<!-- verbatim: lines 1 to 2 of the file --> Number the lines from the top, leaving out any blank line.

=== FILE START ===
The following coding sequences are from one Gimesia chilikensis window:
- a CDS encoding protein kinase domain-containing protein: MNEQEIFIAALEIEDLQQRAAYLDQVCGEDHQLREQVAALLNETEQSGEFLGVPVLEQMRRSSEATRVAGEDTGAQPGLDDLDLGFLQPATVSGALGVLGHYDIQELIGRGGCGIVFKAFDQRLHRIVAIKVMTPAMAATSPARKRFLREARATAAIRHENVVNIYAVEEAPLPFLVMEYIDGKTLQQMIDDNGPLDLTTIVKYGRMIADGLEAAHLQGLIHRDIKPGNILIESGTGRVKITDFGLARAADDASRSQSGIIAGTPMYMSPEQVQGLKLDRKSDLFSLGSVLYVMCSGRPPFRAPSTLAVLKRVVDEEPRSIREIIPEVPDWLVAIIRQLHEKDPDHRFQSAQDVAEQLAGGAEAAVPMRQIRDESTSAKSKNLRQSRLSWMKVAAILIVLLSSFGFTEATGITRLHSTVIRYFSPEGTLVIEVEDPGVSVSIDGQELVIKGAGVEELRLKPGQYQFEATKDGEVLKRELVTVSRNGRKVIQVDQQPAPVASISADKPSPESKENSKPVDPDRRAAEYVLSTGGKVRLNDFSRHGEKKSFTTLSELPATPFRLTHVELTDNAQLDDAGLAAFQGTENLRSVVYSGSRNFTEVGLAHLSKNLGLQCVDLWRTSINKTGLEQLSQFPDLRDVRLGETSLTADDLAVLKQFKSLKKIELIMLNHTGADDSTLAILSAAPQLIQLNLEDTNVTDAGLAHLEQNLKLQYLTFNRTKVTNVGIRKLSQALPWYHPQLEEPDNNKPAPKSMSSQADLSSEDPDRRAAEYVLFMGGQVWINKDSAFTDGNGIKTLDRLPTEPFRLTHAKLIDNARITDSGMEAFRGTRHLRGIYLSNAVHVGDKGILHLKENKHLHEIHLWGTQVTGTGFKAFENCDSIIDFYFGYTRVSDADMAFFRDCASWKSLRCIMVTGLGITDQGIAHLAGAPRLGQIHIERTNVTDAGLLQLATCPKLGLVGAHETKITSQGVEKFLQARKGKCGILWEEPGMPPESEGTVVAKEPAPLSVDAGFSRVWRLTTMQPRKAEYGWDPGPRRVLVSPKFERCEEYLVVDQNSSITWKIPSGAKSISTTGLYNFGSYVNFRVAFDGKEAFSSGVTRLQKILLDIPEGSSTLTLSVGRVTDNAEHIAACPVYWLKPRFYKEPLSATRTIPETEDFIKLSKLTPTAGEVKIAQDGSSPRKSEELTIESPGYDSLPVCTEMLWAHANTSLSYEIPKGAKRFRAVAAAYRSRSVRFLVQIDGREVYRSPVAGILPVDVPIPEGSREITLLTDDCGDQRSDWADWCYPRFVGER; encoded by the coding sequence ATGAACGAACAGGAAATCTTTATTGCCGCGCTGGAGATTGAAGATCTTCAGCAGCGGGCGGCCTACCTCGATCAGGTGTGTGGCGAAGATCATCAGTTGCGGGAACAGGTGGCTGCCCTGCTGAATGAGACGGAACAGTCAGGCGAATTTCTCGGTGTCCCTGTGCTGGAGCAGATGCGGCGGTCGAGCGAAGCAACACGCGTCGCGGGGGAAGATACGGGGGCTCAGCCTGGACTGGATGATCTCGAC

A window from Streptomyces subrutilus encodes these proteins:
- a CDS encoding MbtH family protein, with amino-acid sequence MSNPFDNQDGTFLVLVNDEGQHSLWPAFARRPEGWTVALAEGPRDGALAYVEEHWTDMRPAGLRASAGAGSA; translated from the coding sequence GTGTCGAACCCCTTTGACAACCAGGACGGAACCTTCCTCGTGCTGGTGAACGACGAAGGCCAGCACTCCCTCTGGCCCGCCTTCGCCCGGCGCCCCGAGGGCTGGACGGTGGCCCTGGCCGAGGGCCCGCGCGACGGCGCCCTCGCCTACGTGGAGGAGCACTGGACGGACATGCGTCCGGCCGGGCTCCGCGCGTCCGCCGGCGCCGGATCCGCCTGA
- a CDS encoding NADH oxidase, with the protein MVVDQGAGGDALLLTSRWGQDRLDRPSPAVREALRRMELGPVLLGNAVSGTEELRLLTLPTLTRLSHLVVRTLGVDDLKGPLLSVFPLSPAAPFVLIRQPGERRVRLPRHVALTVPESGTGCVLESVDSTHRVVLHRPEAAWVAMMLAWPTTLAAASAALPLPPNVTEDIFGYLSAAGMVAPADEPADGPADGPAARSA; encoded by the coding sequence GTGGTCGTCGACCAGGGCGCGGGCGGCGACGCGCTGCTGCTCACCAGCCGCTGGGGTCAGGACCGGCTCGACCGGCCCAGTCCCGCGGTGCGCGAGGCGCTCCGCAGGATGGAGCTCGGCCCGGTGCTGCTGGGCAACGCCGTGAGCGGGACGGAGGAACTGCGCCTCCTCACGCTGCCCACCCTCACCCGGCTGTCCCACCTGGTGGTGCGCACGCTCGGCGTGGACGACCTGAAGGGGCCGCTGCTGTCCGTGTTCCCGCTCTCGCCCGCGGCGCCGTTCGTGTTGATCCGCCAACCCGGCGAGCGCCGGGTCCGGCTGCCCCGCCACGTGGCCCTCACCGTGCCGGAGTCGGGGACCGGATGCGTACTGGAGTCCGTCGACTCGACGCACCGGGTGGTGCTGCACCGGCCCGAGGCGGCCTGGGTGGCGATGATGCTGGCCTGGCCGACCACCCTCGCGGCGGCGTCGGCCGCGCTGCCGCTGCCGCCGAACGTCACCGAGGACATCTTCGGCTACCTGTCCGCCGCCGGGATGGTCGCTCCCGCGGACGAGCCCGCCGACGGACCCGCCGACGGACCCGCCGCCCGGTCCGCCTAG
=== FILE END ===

The following coding sequences are from one Gimesia chilikensis window:
- a CDS encoding protein kinase domain-containing protein: MNEQEIFIAALEIEDLQQRAAYLDQVCGEDHQLREQVAALLNETEQSGEFLGVPVLEQMRRSSEATRVAGEDTGAQPGLDDLDLGFLQPATVSGALGVLGHYDIQELIGRGGCGIVFKAFDQRLHRIVAIKVMTPAMAATSPARKRFLREARATAAIRHENVVNIYAVEEAPLPFLVMEYIDGKTLQQMIDDNGPLDLTTIVKYGRMIADGLEAAHLQGLIHRDIKPGNILIESGTGRVKITDFGLARAADDASRSQSGIIAGTPMYMSPEQVQGLKLDRKSDLFSLGSVLYVMCSGRPPFRAPSTLAVLKRVVDEEPRSIREIIPEVPDWLVAIIRQLHEKDPDHRFQSAQDVAEQLAGGAEAAVPMRQIRDESTSAKSKNLRQSRLSWMKVAAILIVLLSSFGFTEATGITRLHSTVIRYFSPEGTLVIEVEDPGVSVSIDGQELVIKGAGVEELRLKPGQYQFEATKDGEVLKRELVTVSRNGRKVIQVDQQPAPVASISADKPSPESKENSKPVDPDRRAAEYVLSTGGKVRLNDFSRHGEKKSFTTLSELPATPFRLTHVELTDNAQLDDAGLAAFQGTENLRSVVYSGSRNFTEVGLAHLSKNLGLQCVDLWRTSINKTGLEQLSQFPDLRDVRLGETSLTADDLAVLKQFKSLKKIELIMLNHTGADDSTLAILSAAPQLIQLNLEDTNVTDAGLAHLEQNLKLQYLTFNRTKVTNVGIRKLSQALPWYHPQLEEPDNNKPAPKSMSSQADLSSEDPDRRAAEYVLFMGGQVWINKDSAFTDGNGIKTLDRLPTEPFRLTHAKLIDNARITDSGMEAFRGTRHLRGIYLSNAVHVGDKGILHLKENKHLHEIHLWGTQVTGTGFKAFENCDSIIDFYFGYTRVSDADMAFFRDCASWKSLRCIMVTGLGITDQGIAHLAGAPRLGQIHIERTNVTDAGLLQLATCPKLGLVGAHETKITSQGVEKFLQARKGKCGILWEEPGMPPESEGTVVAKEPAPLSVDAGFSRVWRLTTMQPRKAEYGWDPGPRRVLVSPKFERCEEYLVVDQNSSITWKIPSGAKSISTTGLYNFGSYVNFRVAFDGKEAFSSGVTRLQKILLDIPEGSSTLTLSVGRVTDNAEHIAACPVYWLKPRFYKEPLSATRTIPETEDFIKLSKLTPTAGEVKIAQDGSSPRKSEELTIESPGYDSLPVCTEMLWAHANTSLSYEIPKGAKRFRAVAAAYRSRSVRFLVQIDGREVYRSPVAGILPVDVPIPEGSREITLLTDDCGDQRSDWADWCYPRFVGER; encoded by the coding sequence ATGAACGAACAGGAAATCTTTATTGCCGCGCTGGAGATTGAAGATCTTCAGCAGCGGGCGGCCTACCTCGATCAGGTGTGTGGCGAAGATCATCAGTTGCGGGAACAGGTGGCTGCCCTGCTGAATGAGACGGAACAGTCAGGCGAATTTCTCGGTGTCCCTGTGCTGGAGCAGATGCGGCGGTCGAGCGAAGCAACACGCGTCGCGGGGGAAGATACGGGGGCTCAGCCTGGACTGGATGATCTCGAC